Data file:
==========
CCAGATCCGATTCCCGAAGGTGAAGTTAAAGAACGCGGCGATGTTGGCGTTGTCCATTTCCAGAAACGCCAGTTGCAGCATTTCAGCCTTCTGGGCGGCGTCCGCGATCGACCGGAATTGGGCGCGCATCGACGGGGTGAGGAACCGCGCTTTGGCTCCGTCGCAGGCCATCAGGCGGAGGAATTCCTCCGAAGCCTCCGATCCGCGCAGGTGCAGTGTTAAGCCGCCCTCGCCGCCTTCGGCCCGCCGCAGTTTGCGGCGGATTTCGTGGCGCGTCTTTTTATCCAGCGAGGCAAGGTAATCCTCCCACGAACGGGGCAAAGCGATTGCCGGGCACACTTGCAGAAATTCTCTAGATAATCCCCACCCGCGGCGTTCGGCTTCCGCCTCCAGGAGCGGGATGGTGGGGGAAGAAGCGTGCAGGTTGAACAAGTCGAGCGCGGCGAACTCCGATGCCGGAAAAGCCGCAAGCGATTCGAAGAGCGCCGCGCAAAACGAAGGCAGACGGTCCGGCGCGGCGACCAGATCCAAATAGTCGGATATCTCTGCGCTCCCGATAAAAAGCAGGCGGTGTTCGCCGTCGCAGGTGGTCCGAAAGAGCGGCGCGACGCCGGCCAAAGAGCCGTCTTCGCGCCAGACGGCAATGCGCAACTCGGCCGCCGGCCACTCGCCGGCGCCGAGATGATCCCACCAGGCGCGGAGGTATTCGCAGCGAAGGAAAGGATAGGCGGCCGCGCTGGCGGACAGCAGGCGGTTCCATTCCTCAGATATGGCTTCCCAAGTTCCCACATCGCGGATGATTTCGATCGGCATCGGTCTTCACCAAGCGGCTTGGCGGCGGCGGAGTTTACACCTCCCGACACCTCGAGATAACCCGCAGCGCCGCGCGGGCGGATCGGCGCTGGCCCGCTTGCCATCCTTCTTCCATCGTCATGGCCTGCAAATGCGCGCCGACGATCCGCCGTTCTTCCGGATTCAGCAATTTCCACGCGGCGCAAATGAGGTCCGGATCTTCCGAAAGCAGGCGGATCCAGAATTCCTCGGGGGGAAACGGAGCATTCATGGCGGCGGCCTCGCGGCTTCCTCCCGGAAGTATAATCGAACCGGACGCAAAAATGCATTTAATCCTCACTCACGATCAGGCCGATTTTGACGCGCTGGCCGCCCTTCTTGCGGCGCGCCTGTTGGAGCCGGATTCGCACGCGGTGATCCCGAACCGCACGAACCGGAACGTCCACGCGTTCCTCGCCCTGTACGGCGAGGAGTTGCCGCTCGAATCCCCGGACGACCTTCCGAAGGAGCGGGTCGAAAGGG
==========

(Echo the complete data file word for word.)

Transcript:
CCAGATCCGATTCCCGAAGGTGAAGTTAAAGAACGCGGCGATGTTGGCGTTGTCCATTTCCAGAAACGCCAGTTGCAGCATTTCAGCCTTCTGGGCGGCGTCCGCGATCGACCGGAATTGGGCGCGCATCGACGGGGTGAGGAACCGCGCTTTGGCTCCGTCGCAGGCCATCAGGCGGAGGAATTCCTCCGAAGCCTCCGATCCGCGCAGGTGCAGTGTTAAGCCGCCCTCGCCGCCTTCGGCCCGCCGCAGTTTGCGGCGGATTTCGTGGCGCGTCTTTTTATCCAGCGAGGCAAGGTAATCCTCCCACGAACGGGGCAAAGCGATTGCCGGGCACACTTGCAGAAATTCTCTAGATAATCCCCACCCGCGGCGTTCGGCTTCCGCCTCCAGGAGCGGGATGGTGGGGGAAGAAGCGTGCAGGTTGAACAAGTCGAGCGCGGCGAACTCCGATGCCGGAAAAGCCGCAAGCGATTCGAAGAGCGCCGCGCAAAACGAAGGCAGACGGTCCGGCGCGGCGACCAGATCCAAATAGTCGGATATCTCTGCGCTCCCGATAAAAAGCAGGCGGTGTTCGCCGTCGCAGGTGGTCCGAAAGAGCGGCGCGACGCCGGCCAAAGAGCCGTCTTCGCGCCAGACGGCAATGCGCAACTCGGCCGCCGGCCACTCGCCGGCGCCGAGATGATCCCACCAGGCGCGGAGGTATTCGCAGCGAAGGAAAGGATAGGCGGCCGCGCTGGCGGACAGCAGGCGGTTCCATTCCTCAGATATGGCTTCCCAAGTTCCCACATCGCGGATGATTTCGATCGGCATCGGTCTTCACCAAGCGGCTTGGCGGCGGCGGAGTTTACACCTCCCGACACCTCGAGATAACCCGCAGCGCCGCGCGGGCGGATCGGCGCTGGCCCGCTTGCCATCCTTCTTCCATCGTCATGGCCTGCAAATGCGCGCCGACGATCCGCCGTTCTTCCGGATTCAGCAATTTCCACGCGGCGCAAATGAGGTCCGGATCTTCCGAAAGCAGGCGGATCCAGAATTCCTCGGGGGGAAACGGAGCATTCATGGCGGCGGCCTCGCGGCTTCCTCCCGGAAGTATAATCGAACCGGACGCAAAAATGCATTTAATCCTCACTCACGATCAGGCCGATTTTGACGCGCTGGCCGCCCTTCTTGCGGCGCGCCTGTTGGAGCCGGATTCGCACGCGGTGATCCCGAACCGCACGAACCGGAACGTCCACGCGTTCCTCGCCCTGTACGGCGAGGAGTTGCCGCTCGAATCCCCGGACGACCTTCCGAAGGAGCGGGTCGAAAGGG